Ware is now publicly embracing the importance of mandatory double-blind lineup procedures for photo arrays, which is an important and significant development, at least to my knowledge. As we reported previously, Dallas County has been laying the groundwork for a field study on police lineups in a purported attempt to develop more reliable procedures, and until now there appeared to be reason for concern that the study would replicate the fundamentally flawed methodology of the now-infamous Illinois/Mecklenburg study that turned out to be little more than a rubber-stamping of the flawed status quo procedures that continue to cause innocent people to be put in prison.Ware's comments came in reaction to the exoneration of Thomas McGowan, in which, the Dallas News reported (April 15):
Now, Mr. Ware is on record stressing the importance of double-blind procedures, which all social scientists (and reformers) have long agreed must be a component of any standard lineup procedure that hopes to reduce wrongful convictions. Presumably this means that the Dallas study won’t repeat the futile endeavor of “testing” blind procedures against non-blind procedures, as was done in Illinois under the guidance of Sheri Mecklenburg, with the number of suspect picks as the measure of “reliability.”
This is big news on the eyewitness ID reform front. We’ll try to stay on top of this as more information on the Dallas field study begins to surface.
What is remarkable about Mr. McGowan's case, according to one of his defense attorneys, is the ordinariness of the process that ultimately branded him a rapist.
Richardson police obtained his photograph from a traffic arrest two days after the rape. Out of seven total pictures, Mr. McGowan's color photo was placed in an array that contained three other color originals. A fifth photo was black and white. The remaining two were black-and-white photocopies of photographs.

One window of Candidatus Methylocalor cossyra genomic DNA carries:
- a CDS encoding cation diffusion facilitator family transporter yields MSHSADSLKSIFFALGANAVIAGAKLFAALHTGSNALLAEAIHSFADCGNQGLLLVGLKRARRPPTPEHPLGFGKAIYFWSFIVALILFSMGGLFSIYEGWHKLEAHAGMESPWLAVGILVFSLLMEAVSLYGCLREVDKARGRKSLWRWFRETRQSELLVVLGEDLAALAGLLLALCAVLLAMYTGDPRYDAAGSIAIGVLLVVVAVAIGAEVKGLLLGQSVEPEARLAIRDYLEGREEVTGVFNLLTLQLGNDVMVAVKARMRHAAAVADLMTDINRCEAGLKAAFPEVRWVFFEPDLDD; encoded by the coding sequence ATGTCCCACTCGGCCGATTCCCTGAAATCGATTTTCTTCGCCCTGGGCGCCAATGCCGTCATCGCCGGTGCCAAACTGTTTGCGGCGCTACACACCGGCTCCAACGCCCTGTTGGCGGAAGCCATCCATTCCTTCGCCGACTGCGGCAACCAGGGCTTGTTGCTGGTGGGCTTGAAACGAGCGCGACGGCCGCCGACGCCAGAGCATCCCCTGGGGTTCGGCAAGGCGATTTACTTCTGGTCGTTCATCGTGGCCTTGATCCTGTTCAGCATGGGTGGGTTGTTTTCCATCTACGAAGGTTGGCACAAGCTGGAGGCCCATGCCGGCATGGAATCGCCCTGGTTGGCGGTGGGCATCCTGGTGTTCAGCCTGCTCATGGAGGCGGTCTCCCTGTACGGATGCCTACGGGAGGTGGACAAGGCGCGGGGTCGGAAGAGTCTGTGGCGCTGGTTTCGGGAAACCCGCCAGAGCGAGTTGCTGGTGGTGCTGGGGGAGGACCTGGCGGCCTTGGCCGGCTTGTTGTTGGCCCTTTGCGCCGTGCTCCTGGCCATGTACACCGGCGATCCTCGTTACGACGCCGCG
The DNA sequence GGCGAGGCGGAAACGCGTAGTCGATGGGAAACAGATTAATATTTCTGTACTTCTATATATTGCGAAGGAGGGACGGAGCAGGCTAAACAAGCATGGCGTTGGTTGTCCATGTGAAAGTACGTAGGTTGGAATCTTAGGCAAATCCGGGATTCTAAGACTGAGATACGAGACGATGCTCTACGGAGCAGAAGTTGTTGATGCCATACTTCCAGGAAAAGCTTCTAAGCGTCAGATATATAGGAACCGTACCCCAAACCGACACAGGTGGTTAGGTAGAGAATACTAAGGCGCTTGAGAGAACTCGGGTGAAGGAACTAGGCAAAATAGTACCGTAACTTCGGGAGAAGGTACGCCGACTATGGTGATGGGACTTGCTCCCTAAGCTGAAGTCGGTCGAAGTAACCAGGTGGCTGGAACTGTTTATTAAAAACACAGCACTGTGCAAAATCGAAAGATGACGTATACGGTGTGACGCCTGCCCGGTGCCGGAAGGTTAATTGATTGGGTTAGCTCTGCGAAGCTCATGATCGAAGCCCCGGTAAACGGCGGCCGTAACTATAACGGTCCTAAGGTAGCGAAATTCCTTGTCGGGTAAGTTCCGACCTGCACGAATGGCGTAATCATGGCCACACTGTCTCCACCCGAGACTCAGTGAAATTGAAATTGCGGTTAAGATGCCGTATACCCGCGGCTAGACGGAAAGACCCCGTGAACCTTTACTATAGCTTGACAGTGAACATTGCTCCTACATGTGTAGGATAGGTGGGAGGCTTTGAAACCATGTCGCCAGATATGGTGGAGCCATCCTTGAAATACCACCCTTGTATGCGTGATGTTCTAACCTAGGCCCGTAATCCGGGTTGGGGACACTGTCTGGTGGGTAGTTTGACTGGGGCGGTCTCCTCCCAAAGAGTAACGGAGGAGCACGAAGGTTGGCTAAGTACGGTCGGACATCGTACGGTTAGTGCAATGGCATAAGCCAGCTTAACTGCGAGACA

When the 19-year-old victim tentatively picked Mr. McGowan's picture, she said Richardson Detective Mike Corley told her, "I had to make a positive ID. I had to say yes or no."
Barry Scheck, whose New York-based Innocence Project has worked for the last year to free Mr. McGowan, said the detective's remarks were a routine police practice that the U.S. Justice Department has discredited as improperly suggestive.
By not allowing the victim to describe her certainty in her own words, Mr. Scheck contended, Detective Corley implied Mr. McGowan was the attacker.
"I have no doubt that the officer wasn't trying to do anything wrong here," Mr. Scheck said. "It's just a terrible, bad practice."
Dallas County prosecutor Mike Ware, who oversees the conviction integrity unit, said Tuesday that problems with photo lineups are "a common thread that runs through almost all of the wrongful conviction we've run across."
Victims are going to compare photos and will typically pick the one which most looks like the perpetrator. There is no protocol within individual police departments for how to conduct lineups, Mr. Ware said.
There's little doubt in my mind that Texas could prevent a significant percentage of false convictions by mandating best practices for eyewitness IDs that are already widely used in other jurisdictions: E.g., double-blind procedures, showing photos sequentially instead of as a group, and requiring the neutral lineup administrator to advise witnesses that the perpetrator may not be in the photo array.
RELATED: Craig Watkins, Mike Ware, Innocence Project of Texas Jeff Blackburn, numerous recent exonerees, and others involved with this issue will participate in an "innocence summit" this afternoon from 1-4 p.m. in the Texas Senate chambers. I'm planning to attend, but if you can't make it you can still watch the proceedings here online once they begin. See also several press releases from state Sen. Rodney Ellis regarding today's event and recent exonerations.